Well, my chance to remedy this issue came by means of this excellent new Polydor box set serving that era and issued by those good people at Cherry Red. This collection includes their entire output for the label of four albums (3 studio and 1 live album) along with a further BBC ‘Live in Concert’ to offer a comprehensive overview of their career. All alongside an informative booklet from the late Malcolm Dome.
I always like a live album as they often portray the more muscular live sound and allow for songs to be stretched out with some improvisation, where appropriate. On this score ‘Caught in the Act’ is a fine document of their live sound, capturing them in various settings, although the actual recording locations and information is not that clear. What the sound reminds me of is a far more organic version of Wishbone Ash as the two guitarists have a similar interplay and dynamic.
Also worthy of note is their debut album, especially the songs Rollin’ and Spark Of Love, both of which pack a punch and show what they were capable of to favourable effect. In addition, this underpins the Wishbone Ash comments, although I can also hear elements of bands like The Allman Brothers, such is the subtle musical interplay in the band.
The set also contains a further live album recording for the BBC from 1977, at the Shepherds Bush Empire, that captures the band in fine form once more and touring in support of their ‘Down In The Bunker’ album.
Steve Gibbons is a fine singer and also a good writer of songs, mostly that tell a story, especially as evidenced on the two live sets and tracks like Mr Jones and in Tupelo Mississippi Flash, about a hick town guitar player, when played live, these songs get time to gel fully and effectively.
I must say that time has treated these albums well and the remastering is beautifully done, giving the sound clarity and wallop where needed. In fact, I am really wondering quite why I never actually listened to these before and, as such, have really missed supporting these local lads when I had the chance, hindsight is a wonderful thing I guess?
Of the three studio albums, I think the first, ‘Any Road Up’, is possibly the best, as it is a band on the cusp of success and all their years of effort are starting to pay off. The album is relatively short though but it has power in the potential it offers, all of which was to find realisation on their second album ‘Rollin On” from 1977. The band were right in the midst of the onslaught of punk and yet still managed to deliver a fine sophomore album including its top 40 single Tulane and other such strong songs as Mr Jones, Tupelo Mississippi Flash and the acapella Right Side Of Heaven that segues brilliantly into Rollin On’. This album is further enhanced by 5 bonus tracks, including 2 songs from a session for John Peel, a man who knew good music when he heard it. Tulane was a big hit for the Steve Gibbons Band and it appears on this set four times in both studio, live and session takes and it’s always a worthy song to hear.
The final studio album, ‘Down In The Bunker’ was produced by Tony Visconti, of David Bowie and Thin Lizzy fame, and packs a good punch too. The album has eight bonus tracks to round it out, although details are scant about these.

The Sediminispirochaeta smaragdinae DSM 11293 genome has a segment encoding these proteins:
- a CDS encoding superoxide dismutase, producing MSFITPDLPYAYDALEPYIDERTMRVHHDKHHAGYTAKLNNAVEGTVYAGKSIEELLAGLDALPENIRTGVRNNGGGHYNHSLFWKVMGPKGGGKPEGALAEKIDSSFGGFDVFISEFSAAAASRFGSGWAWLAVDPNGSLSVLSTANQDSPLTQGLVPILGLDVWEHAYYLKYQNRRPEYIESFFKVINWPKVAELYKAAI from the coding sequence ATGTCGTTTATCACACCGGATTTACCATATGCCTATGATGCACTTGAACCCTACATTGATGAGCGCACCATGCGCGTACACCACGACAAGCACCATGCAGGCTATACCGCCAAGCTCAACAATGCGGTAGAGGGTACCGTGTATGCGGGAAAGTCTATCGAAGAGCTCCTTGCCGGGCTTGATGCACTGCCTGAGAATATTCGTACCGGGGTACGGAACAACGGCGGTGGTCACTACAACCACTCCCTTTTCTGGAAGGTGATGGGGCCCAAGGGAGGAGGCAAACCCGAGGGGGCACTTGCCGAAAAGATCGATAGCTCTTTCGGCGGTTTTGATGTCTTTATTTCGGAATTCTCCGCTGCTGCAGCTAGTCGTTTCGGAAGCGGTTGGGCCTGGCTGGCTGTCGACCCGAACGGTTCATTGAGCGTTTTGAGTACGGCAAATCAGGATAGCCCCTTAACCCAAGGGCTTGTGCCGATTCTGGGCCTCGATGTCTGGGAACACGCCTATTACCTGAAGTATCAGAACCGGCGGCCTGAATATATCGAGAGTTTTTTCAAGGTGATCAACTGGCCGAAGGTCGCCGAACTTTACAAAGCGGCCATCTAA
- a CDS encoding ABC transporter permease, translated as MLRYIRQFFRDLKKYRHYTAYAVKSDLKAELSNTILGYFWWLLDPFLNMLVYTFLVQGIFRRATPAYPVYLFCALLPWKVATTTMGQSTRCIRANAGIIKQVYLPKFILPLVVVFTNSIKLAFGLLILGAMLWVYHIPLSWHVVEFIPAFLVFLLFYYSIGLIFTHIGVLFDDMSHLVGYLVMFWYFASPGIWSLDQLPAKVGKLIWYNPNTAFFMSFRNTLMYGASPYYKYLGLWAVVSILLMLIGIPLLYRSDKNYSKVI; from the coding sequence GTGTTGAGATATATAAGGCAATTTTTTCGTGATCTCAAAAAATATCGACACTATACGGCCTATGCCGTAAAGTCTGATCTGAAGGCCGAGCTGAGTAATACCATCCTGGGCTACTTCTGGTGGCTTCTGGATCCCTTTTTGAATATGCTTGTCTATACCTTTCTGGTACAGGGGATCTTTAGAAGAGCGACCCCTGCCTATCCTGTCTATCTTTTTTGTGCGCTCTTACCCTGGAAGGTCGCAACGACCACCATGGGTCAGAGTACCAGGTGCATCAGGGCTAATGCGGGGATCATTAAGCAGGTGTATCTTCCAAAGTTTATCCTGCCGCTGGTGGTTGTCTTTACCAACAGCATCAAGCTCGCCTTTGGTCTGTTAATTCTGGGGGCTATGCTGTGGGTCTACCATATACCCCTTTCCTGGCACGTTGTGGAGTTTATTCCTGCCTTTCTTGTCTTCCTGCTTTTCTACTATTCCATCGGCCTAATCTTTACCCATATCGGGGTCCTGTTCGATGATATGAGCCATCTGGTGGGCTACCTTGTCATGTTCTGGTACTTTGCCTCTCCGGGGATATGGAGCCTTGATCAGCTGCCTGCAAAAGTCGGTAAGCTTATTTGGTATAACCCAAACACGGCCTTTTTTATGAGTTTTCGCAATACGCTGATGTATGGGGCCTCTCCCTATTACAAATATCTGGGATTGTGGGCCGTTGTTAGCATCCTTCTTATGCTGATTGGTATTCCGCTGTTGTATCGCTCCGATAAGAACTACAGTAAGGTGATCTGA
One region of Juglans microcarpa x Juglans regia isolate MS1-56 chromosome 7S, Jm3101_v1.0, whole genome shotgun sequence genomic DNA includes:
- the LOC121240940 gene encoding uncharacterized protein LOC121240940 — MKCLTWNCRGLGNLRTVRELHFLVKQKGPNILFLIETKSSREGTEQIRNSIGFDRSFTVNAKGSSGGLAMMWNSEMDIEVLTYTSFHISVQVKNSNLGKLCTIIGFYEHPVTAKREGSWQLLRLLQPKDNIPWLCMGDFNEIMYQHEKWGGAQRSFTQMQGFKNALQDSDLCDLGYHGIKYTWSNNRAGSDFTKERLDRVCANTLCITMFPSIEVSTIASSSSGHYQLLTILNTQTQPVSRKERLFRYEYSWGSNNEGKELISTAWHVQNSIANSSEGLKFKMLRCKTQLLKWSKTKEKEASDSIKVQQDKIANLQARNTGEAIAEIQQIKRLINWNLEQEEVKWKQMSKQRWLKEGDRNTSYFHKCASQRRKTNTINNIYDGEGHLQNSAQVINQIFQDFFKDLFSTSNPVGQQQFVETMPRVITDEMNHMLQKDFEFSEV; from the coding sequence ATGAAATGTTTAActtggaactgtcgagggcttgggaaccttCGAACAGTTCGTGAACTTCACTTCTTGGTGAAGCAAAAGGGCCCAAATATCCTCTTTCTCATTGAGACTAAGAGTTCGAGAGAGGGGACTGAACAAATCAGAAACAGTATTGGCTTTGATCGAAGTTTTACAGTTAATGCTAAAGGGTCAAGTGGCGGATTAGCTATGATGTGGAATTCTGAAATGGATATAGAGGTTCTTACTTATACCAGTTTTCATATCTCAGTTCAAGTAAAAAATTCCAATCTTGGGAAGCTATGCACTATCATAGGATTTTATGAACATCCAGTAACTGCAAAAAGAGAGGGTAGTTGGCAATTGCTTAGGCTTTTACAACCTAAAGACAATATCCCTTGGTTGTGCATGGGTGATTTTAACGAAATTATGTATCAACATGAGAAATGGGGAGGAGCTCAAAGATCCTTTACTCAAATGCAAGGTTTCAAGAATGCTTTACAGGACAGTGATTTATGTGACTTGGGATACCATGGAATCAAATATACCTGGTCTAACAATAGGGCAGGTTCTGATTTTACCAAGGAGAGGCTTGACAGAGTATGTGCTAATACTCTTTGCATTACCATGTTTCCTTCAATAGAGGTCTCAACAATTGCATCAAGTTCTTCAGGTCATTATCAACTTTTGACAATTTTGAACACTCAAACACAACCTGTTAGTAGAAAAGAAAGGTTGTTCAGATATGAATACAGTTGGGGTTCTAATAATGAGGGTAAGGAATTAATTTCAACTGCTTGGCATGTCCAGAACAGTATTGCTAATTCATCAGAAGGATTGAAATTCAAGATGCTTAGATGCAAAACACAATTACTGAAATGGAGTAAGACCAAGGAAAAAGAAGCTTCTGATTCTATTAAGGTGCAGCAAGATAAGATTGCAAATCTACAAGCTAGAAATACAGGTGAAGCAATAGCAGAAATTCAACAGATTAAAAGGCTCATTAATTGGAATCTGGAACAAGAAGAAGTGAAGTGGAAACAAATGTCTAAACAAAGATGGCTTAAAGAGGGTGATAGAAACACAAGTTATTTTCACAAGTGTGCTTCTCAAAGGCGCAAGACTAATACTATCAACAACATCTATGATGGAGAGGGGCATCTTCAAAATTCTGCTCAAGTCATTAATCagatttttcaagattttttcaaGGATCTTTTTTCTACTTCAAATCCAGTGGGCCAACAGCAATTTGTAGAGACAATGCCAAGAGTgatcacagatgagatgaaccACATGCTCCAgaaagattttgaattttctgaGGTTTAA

What this set offers is a full overview of the band’s years as part of the Polydor label. The band continue today, albeit in a far simpler manner away from major label pressures and hassles, but this set offers a look into their legacy and history and shows them to be a band that Birmingham should be proud, of even today.
It’s a known scenario. One sits in their own studio in the lockdown and tinkers with ideas but has the mild impression of gradually losing it. After twenty years of full throttle, you’re feeling run down, yet the head is still racing. Well, it’s a known scenario if your name is Kalle Wallner at least. To take a break, however, that has never been an option. So the ideas, fragments and motifs piled up and on an indeterminate evening he took a step back and had to accept the fact that he had an instrumental album on his hands. That’s pretty much how ‘Voices’ came about, the now fourth solo album by the busy musician from Freising/Bavaria, perhaps better known as the guitarist in the perennial prog band RPWL.
Pragmatically numbered serially, the album is mainly an instrumental where the individual tracks are always related to and intertwined with each other. The one track out of the seven that contains vocals being Three, where Arno Menses of Subsignal lends his cultured vocal to proceedings.
Opulence has always been an integral part of Wallner’s solo work and that is ramped up to the max on this excellent work, thunderous riffing being another and that is present and correct in spades! There’s an energy infused in every note on the album, starting with the high-tempo momentum of One with Yogi’ Lang’s delicious keyboards lending some gravitas to Kalle’s powerful, monolithic sounding guitars. What you always get with this superb musician is tons of melody though, the often riotous and dynamic guitars giving every note an edge but a very tuneful one. Two is another plethora of monstrous riffs that combines with Marco Minnemann’s mighty drumming to deliver an all-encompassing, forceful track that has a definite thoughtful underbelly at times. The calming sections where Kalle’s guitar takes things back a notch are a touch of genius and lay a veil of refinement over things.